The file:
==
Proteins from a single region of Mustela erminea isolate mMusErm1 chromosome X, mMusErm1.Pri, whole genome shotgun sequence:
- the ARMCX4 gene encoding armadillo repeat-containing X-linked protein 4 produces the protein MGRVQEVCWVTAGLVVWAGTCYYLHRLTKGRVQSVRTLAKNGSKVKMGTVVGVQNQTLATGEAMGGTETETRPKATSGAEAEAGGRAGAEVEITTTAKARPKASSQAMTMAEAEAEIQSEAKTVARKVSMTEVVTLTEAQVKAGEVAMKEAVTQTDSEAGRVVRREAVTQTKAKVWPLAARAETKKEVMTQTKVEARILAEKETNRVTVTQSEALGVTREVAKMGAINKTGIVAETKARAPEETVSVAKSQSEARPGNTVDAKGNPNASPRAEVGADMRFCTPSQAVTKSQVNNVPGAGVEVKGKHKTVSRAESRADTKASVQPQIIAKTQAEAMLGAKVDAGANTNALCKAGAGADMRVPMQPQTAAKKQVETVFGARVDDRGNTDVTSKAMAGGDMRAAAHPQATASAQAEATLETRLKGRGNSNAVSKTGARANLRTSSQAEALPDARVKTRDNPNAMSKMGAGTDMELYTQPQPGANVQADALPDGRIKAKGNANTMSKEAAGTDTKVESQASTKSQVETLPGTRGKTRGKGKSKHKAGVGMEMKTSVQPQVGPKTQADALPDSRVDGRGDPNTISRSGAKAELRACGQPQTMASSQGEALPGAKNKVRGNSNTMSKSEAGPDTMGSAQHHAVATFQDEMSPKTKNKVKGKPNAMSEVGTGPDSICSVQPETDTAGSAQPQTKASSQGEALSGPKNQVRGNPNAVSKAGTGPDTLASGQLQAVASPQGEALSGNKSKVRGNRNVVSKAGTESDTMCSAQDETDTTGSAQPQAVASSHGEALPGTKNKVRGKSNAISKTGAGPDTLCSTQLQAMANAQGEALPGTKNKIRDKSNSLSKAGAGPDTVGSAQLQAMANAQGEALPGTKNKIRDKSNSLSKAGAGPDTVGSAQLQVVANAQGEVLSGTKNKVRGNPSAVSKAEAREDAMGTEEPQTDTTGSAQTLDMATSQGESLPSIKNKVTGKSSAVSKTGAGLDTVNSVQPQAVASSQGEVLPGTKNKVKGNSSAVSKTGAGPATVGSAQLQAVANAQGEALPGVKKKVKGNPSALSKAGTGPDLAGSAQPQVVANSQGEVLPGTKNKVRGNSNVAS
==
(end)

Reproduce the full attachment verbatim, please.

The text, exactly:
Proteins from a single region of Mustela erminea isolate mMusErm1 chromosome X, mMusErm1.Pri, whole genome shotgun sequence:
- the ARMCX4 gene encoding armadillo repeat-containing X-linked protein 4 produces the protein MGRVQEVCWVTAGLVVWAGTCYYLHRLTKGRVQSVRTLAKNGSKVKMGTVVGVQNQTLATGEAMGGTETETRPKATSGAEAEAGGRAGAEVEITTTAKARPKASSQAMTMAEAEAEIQSEAKTVARKVSMTEVVTLTEAQVKAGEVAMKEAVTQTDSEAGRVVRREAVTQTKAKVWPLAARAETKKEVMTQTKVEARILAEKETNRVTVTQSEALGVTREVAKMGAINKTGIVAETKARAPEETVSVAKSQSEARPGNTVDAKGNPNASPRAEVGADMRFCTPSQAVTKSQVNNVPGAGVEVKGKHKTVSRAESRADTKASVQPQIIAKTQAEAMLGAKVDAGANTNALCKAGAGADMRVPMQPQTAAKKQVETVFGARVDDRGNTDVTSKAMAGGDMRAAAHPQATASAQAEATLETRLKGRGNSNAVSKTGARANLRTSSQAEALPDARVKTRDNPNAMSKMGAGTDMELYTQPQPGANVQADALPDGRIKAKGNANTMSKEAAGTDTKVESQASTKSQVETLPGTRGKTRGKGKSKHKAGVGMEMKTSVQPQVGPKTQADALPDSRVDGRGDPNTISRSGAKAELRACGQPQTMASSQGEALPGAKNKVRGNSNTMSKSEAGPDTMGSAQHHAVATFQDEMSPKTKNKVKGKPNAMSEVGTGPDSICSVQPETDTAGSAQPQTKASSQGEALSGPKNQVRGNPNAVSKAGTGPDTLASGQLQAVASPQGEALSGNKSKVRGNRNVVSKAGTESDTMCSAQDETDTTGSAQPQAVASSHGEALPGTKNKVRGKSNAISKTGAGPDTLCSTQLQAMANAQGEALPGTKNKIRDKSNSLSKAGAGPDTVGSAQLQAMANAQGEALPGTKNKIRDKSNSLSKAGAGPDTVGSAQLQVVANAQGEVLSGTKNKVRGNPSAVSKAEAREDAMGTEEPQTDTTGSAQTLDMATSQGESLPSIKNKVTGKSSAVSKTGAGLDTVNSVQPQAVASSQGEVLPGTKNKVKGNSSAVSKTGAGPATVGSAQLQAVANAQGEALPGVKKKVKGNPSALSKAGTGPDLAGSAQPQVVANSQGEVLPGTKNKVRGNSNVAS